Additionally, PowerShell provides a –enc (Encoding Command Switch) that can enable the user/attacker to write PowerShell commands in Base64.
Evasion via encoding
The following is the PowerShell command observed by a separate malware, which uses a –enc switch to hide the activity of first calling system sleep (another evasion technique) and then connecting to a desired link.
Figure 19: Encoded PowerShell script execution in hidden mode
Real PowerShell command after Base64 decryption.
Figure 20: Script after decoding can be observed to call sleep and connect to a link
Evasion via quote obfuscation
In the following case, when a Word macro executes, it initiates a PowerShell script drop that is supposed to launch a VBscript.
The malware author breaks down the extension as “v” + “bs”. The same is passed in command line parameters, which is another bypass attempt by breaking the file extension into quotes.
Figure 21: Quote obfuscation to evade plaintext string detection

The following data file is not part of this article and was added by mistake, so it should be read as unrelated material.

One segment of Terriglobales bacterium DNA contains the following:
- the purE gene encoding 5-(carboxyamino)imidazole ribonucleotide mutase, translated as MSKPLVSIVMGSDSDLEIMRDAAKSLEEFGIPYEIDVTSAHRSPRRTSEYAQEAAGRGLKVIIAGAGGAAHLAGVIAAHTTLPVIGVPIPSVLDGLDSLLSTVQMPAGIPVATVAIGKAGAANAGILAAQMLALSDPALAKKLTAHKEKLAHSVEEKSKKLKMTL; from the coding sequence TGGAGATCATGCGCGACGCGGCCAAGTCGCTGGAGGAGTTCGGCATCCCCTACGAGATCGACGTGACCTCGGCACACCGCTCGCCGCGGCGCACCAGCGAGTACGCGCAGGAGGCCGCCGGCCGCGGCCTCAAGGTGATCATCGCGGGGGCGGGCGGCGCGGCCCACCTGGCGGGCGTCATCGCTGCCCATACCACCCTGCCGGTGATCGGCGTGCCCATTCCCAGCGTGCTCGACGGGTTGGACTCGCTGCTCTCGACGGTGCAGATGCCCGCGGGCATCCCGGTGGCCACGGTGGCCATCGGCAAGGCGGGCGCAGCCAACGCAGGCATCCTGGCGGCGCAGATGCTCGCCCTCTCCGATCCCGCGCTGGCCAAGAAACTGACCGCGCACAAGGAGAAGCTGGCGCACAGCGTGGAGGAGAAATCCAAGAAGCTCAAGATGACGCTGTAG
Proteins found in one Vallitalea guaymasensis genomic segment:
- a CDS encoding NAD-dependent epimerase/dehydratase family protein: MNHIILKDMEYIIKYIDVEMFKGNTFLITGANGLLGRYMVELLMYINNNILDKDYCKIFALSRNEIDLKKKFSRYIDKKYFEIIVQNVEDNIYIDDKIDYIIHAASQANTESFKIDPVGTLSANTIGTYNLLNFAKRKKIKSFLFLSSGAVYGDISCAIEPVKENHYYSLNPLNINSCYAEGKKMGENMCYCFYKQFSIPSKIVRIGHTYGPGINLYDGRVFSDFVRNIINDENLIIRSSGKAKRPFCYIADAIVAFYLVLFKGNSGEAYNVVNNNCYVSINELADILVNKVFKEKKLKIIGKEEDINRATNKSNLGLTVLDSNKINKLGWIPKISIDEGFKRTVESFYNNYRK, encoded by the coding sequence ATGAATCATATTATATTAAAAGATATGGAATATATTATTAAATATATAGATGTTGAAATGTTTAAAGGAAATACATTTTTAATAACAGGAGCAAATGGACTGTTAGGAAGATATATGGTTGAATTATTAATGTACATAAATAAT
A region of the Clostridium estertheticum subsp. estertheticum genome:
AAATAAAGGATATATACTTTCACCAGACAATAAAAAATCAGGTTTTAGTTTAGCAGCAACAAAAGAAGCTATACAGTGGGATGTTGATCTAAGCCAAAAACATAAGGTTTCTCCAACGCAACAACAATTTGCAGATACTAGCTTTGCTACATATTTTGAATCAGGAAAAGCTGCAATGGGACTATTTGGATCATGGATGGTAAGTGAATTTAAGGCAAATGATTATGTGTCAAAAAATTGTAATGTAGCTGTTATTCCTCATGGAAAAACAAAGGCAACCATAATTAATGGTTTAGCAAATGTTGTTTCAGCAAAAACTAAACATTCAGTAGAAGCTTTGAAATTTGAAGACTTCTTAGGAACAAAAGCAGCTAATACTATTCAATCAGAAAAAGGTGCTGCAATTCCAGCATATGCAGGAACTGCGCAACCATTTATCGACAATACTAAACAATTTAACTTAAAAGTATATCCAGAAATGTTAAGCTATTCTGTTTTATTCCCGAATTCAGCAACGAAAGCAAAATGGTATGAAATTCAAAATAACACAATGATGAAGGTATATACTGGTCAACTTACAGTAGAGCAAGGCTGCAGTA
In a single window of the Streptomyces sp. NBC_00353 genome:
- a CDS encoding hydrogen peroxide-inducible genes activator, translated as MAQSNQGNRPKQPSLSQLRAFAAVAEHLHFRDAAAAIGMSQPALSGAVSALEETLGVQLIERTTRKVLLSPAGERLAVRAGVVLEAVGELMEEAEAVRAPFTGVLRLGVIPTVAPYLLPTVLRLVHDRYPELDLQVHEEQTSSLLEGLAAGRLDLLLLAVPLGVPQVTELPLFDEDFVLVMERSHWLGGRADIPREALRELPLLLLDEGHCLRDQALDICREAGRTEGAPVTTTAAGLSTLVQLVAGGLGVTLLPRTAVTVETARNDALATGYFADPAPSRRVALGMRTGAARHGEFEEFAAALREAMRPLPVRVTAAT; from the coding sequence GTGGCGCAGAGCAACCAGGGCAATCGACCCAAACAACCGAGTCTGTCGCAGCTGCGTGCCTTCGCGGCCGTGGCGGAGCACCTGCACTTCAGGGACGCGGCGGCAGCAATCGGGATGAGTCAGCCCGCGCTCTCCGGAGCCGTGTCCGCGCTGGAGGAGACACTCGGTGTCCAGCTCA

The encoding and obfuscation evasion tricks were also observed in document files attached to phishing messages which had embedded macros, that also used PowerShell. There has been an increase in spreading documents containing embedded malicious macros, and more on that can be read here.
PowerShell is now often used in attacks. The use of PowerShell, especially in a corporate environment, should be well regulated and monitored with enhanced logging. Execution of encoded and obfuscated commands requires an extra degree of observance. Due to PowerShell’s ability to encode and obfuscate data, security teams should be aware of how PowerShell can be maliciously used and cultivate expertise investigating PowerShell attacks.
The evasion techniques we discussed are not able to bypass FireEye appliances, and FireEye provides detection for various stages of such campaigns.